(4) Until an application under sub-section (1) has been filed, the assignment or transmission shall be ineffective against a person acquiring a conflicting interest in or under the registered trade mark without the knowledge of assignment or transmission.”
Section 7. Omission of Chapter X
Chapter X of the principal Act shall be omitted.
Section 8. Amendment of Section 150
In Section 150 of the principal Act, in sub-section (1), for the word “applications”, the words “applications, international applications” shall be substituted.
Section 9. Amendment of Section 157
In Section 157 of the principal Act, in sub-section (2),—
(a) for clause (vii), the following clause shall be substituted, namely—
“(vii) the manner of giving a notice of opposition and the fee payable for such notice under sub-section (1) and sending counter-statement under subsection (2) and submission of evidence and the time therefor under sub-section (4) of Section 21;”;
(b) after clause (ix), the following clauses shall be inserted, namely—
“(ix-a) the time within which the international application is to be forwarded to the International Bureau and the manner of certifying the particulars by the Registrar under sub-section (4) of Section 36-D;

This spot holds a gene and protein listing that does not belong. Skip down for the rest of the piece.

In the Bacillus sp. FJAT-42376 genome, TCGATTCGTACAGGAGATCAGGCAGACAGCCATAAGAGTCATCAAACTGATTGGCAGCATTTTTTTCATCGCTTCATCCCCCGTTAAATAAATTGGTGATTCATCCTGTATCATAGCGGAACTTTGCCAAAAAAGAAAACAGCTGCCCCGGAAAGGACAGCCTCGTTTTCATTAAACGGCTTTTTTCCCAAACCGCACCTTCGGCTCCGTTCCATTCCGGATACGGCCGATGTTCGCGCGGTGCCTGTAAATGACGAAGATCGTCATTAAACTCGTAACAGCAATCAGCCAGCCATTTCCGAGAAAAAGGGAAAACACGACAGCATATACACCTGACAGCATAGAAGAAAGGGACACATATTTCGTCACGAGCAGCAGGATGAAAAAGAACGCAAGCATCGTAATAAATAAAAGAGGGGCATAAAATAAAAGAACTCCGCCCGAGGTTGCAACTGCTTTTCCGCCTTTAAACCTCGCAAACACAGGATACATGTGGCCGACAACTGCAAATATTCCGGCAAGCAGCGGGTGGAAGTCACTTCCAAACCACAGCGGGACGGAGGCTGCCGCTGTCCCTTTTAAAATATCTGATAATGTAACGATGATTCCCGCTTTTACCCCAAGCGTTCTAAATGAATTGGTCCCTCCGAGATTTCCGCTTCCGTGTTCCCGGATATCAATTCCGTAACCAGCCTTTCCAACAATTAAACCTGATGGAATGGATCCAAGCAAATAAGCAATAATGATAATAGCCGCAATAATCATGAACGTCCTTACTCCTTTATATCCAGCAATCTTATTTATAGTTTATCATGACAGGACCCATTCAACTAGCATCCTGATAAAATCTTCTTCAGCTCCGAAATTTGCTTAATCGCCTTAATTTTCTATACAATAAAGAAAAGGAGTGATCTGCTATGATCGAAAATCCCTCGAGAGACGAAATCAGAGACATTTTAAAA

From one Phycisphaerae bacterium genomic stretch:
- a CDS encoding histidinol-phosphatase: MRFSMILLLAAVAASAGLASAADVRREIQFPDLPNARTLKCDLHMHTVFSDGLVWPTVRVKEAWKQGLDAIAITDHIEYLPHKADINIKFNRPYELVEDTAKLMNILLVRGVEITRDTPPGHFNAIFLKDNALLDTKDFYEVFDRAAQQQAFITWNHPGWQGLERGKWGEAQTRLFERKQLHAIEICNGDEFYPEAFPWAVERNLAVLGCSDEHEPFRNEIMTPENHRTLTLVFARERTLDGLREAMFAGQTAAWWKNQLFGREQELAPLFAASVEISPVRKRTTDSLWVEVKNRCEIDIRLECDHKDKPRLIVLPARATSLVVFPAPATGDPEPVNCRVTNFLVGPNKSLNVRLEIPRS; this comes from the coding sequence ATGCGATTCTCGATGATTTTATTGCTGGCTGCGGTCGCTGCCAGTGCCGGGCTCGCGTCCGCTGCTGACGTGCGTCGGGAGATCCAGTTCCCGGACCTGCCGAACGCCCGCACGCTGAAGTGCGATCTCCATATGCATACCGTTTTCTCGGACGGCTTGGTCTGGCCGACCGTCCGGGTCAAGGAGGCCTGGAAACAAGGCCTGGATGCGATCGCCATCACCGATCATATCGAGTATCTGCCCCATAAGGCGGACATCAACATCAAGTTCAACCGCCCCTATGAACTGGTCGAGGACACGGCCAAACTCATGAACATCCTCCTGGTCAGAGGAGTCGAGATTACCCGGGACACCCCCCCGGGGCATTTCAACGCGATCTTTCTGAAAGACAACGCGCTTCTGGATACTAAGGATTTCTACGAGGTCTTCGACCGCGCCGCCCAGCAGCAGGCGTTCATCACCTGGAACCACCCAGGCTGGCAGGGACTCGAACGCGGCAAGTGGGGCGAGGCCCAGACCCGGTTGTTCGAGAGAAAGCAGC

(ix-b) the manner of keeping a record of particulars of an international registration under sub-section (1) of Section 36-E;
(ix-c) the manner of informing the International Bureau under sub-section
(2) of Section 36-E;
(ix-d) the manner of advertising the international registration and the time within which the international registration shall be advertised under sub-section
(3) of Section 36-E;”
(c) after clause (xiii), the following clause shall be inserted, namely—
“(xiii-a) the period within which the Registrar shall dispose of an application under sub-section (3) of Section 45;”
(d) clauses (xxvi), (xxvii) and (xxviii) shall be omitted.
Section 10. Power of Central Government to remove difficulties
(1) Notwithstanding anything contained in Section 156 of the principal Act, if any difficulty arises in giving effect to the provisions of this Act, the Central Government may, by order published in the Official Gazette, make such provisions not inconsistent with the provisions of this Act as may appear to it to be necessary for removing such difficulty:
Provided that no order shall be made under this section after the expiry of five years from the commencement of this Act.
(2) Every order made under this section shall, as soon as may be after it is made, be laid before each House of Parliament.